Cotton import to reach record high
The stage is set for Bangladesh's cotton imports to cross the 9 million bales mark this year for the first time despite the pandemic's severe fallout in the global supply chain because of a sudden rise in demand for yarn and fabrics from local garment exporters.
In the 2021 calendar year, Bangladesh imported 8.5 million bales of cotton spending more than $3 billion. One bale equals 480 pounds or 218 kilogrammes (kg).
As export of Bangladeshi garment items has risen significantly with the reopening of global economies, cotton imports will surely surge.
Between July and December, the first six months of the current fiscal year, garment export grew by 28.02 per cent year-on-year to $19.90 billion.
Of the amount, $11.16 billion came from knitwear, which witnessed a 30.91 per cent rise year-on-year. The remaining $8.73 billion came from woven, which is also a 24.50 per cent rise year-on-year.
"The upward trend of garment export will continue up to June this year as we booked a large volume of work orders," said Faruque Hassan, president of the Bangladesh Garment Manufacturers and Exporters Association (BGMEA), last week.
"We have already made payments of the letters of credit for importing the cotton," said Mohammad Ali Khokon, president of Bangladesh Textile Mills Association (BTMA), the platform of the primary textile sector and cotton millers.
"We are expecting a rush in import of cotton in March and April this year and again a chaos in the port because of congestion," he said.
Khokon reiterated complaints that vessels of international shipping lines were reluctant to come to the country's premier Chattogram port because of long turnaround times due to congestion and a shortage of containers.
The BTMA president was talking to a group of journalists at his association office in Dhaka to share the current situation of the textile industry, citing the growing demand for yarn and fabrics.
Khokon also said currently the local spinners can meet 90 per cent of the knitwear sector's demand for raw materials but only 40 per cent of that of the woven sector.
As a result, some 6 billion out of the required 10 billion metres of fabrics are imported to meet the demand of the local woven garment sector at a cost of $2.30 per metre.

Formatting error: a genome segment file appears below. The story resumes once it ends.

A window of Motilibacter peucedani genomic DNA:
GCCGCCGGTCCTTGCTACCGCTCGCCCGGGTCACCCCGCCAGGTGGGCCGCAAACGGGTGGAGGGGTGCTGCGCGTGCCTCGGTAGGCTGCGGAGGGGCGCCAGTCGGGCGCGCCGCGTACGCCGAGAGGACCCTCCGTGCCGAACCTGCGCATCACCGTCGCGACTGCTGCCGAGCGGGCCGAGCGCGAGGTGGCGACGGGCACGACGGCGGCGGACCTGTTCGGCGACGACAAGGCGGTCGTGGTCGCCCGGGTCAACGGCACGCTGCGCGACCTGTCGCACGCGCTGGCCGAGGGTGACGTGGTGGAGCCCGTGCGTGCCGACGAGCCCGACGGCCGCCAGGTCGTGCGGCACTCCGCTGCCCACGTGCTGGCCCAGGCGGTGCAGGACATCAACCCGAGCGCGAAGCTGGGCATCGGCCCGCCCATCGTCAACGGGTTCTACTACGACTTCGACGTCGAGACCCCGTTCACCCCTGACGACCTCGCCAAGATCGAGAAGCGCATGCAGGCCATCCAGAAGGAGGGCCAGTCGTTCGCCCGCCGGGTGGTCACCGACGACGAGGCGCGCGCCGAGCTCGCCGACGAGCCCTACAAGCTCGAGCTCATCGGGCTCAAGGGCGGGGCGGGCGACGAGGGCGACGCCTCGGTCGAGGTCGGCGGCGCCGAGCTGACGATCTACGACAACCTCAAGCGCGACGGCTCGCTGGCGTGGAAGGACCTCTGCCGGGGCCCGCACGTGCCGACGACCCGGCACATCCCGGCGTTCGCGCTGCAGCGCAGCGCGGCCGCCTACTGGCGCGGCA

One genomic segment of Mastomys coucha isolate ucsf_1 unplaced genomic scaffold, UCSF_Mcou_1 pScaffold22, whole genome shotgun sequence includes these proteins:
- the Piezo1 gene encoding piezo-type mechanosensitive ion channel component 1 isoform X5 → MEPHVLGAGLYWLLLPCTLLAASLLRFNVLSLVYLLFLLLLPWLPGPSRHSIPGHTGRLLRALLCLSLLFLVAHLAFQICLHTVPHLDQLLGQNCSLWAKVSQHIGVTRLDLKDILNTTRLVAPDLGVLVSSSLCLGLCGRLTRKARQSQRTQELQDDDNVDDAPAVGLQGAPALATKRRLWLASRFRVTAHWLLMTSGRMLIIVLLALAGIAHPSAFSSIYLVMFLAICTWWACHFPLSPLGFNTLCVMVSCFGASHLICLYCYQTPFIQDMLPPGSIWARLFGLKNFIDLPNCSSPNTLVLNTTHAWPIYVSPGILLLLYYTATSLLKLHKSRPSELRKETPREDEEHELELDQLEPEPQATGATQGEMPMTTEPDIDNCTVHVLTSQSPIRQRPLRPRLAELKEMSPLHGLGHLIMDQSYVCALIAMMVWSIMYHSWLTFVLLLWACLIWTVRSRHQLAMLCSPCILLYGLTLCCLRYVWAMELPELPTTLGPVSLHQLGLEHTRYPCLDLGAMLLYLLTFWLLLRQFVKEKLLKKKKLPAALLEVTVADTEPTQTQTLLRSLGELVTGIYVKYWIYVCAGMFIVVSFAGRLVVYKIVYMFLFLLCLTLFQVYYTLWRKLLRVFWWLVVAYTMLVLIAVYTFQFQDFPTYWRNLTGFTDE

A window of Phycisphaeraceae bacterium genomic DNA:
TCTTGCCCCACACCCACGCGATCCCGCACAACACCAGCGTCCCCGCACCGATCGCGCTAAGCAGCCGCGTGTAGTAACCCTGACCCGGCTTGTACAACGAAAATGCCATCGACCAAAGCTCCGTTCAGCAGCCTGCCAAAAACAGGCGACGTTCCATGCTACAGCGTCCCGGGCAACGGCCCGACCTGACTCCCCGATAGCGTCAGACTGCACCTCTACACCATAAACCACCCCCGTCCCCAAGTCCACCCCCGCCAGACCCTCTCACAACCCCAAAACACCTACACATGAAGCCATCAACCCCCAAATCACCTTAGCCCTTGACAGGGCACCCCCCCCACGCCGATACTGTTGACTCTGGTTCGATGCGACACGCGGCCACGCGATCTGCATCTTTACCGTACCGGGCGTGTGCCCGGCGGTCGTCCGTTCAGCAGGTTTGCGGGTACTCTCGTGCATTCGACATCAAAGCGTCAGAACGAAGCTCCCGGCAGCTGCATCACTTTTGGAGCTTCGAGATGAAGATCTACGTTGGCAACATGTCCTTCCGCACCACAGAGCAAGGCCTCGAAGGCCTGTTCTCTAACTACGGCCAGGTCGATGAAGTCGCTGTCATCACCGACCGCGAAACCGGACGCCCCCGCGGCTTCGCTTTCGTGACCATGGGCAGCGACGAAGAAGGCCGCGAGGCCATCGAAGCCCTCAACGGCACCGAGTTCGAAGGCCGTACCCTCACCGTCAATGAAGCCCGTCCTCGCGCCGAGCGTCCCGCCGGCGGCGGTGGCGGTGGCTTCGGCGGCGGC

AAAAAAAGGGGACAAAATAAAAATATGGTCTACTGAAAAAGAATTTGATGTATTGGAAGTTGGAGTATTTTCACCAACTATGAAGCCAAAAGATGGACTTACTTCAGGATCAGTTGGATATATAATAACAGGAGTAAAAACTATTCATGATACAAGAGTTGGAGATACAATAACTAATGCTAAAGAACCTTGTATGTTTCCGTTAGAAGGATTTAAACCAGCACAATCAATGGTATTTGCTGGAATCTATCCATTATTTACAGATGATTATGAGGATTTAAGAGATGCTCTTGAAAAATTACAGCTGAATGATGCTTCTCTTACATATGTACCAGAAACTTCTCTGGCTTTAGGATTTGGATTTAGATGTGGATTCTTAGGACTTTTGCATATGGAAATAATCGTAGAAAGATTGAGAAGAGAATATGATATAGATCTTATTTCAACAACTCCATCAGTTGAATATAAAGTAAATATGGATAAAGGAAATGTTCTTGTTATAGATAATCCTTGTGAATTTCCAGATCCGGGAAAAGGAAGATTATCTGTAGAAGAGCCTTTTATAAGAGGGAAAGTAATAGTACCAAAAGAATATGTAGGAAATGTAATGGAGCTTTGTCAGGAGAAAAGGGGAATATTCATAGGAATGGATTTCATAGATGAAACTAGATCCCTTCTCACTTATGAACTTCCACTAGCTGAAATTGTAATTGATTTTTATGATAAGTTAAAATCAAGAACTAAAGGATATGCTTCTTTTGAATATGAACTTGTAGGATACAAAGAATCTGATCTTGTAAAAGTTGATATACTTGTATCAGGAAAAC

"So the local millers have either been expanding or investing afresh in the primary textile sector, particularly in manmade fibre and spinning mills, to meet the growing demand of fibre and yarn," said Khokon.
Some Tk 600 crore was invested in the spinning sector to set up 26 new mills last year, he said.
The government should facilitate the import of manmade fibres, as it does in the case of cotton import, because the country does not produce cotton and manmade fibres, he said.
In the next two years, some 2.5 million spindles would be added to the existing 14 million spindles in the spinning sector with an investment of $2.5 billion, he said.
He said the price of the widely consumed 30 carded yarn had increased to $4.71 per kg in December last year.
Millers fixed the price at $.4.20 per kg in September last year to stop a rise in prices following a request made by the local garment exporters.
The price was increased mainly because of the price of cotton per pound going past $1in international markets, lower production of yarn due to gas crisis and abnormal hike in freight charges.
In August, the millers and garment exporters agreed that the price of 30 carded yarn will not cross $4.20 per kg in the local market if the cotton price remains between $0.85 per pound and $1.0 per pound.
However, the cotton price crossed this limit and the yarn price was hiked in the local markets, he added.
Khonon demanded that the government raise the ceiling for loan from an Export Development Fund to $40 million per borrower from the $30 million at present.